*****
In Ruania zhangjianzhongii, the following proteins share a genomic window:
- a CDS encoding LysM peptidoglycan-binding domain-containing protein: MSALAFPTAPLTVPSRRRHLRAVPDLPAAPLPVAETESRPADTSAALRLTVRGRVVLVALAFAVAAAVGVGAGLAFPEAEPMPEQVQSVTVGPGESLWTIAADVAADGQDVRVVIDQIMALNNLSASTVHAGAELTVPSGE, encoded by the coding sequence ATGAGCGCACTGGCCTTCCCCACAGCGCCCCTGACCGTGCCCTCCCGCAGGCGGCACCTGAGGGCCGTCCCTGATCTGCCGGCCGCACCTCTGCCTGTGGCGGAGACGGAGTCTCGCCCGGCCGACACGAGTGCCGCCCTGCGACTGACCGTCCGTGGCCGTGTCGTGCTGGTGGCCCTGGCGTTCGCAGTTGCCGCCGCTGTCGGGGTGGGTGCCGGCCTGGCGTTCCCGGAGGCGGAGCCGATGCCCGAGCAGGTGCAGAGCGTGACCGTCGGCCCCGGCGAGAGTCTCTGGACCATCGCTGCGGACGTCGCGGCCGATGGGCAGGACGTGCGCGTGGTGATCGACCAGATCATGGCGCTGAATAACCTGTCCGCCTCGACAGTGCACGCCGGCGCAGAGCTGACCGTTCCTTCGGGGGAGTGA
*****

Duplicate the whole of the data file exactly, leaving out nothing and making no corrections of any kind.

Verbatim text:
In Ruania zhangjianzhongii, the following proteins share a genomic window:
- a CDS encoding LysM peptidoglycan-binding domain-containing protein: MSALAFPTAPLTVPSRRRHLRAVPDLPAAPLPVAETESRPADTSAALRLTVRGRVVLVALAFAVAAAVGVGAGLAFPEAEPMPEQVQSVTVGPGESLWTIAADVAADGQDVRVVIDQIMALNNLSASTVHAGAELTVPSGE, encoded by the coding sequence ATGAGCGCACTGGCCTTCCCCACAGCGCCCCTGACCGTGCCCTCCCGCAGGCGGCACCTGAGGGCCGTCCCTGATCTGCCGGCCGCACCTCTGCCTGTGGCGGAGACGGAGTCTCGCCCGGCCGACACGAGTGCCGCCCTGCGACTGACCGTCCGTGGCCGTGTCGTGCTGGTGGCCCTGGCGTTCGCAGTTGCCGCCGCTGTCGGGGTGGGTGCCGGCCTGGCGTTCCCGGAGGCGGAGCCGATGCCCGAGCAGGTGCAGAGCGTGACCGTCGGCCCCGGCGAGAGTCTCTGGACCATCGCTGCGGACGTCGCGGCCGATGGGCAGGACGTGCGCGTGGTGATCGACCAGATCATGGCGCTGAATAACCTGTCCGCCTCGACAGTGCACGCCGGCGCAGAGCTGACCGTTCCTTCGGGGGAGTGA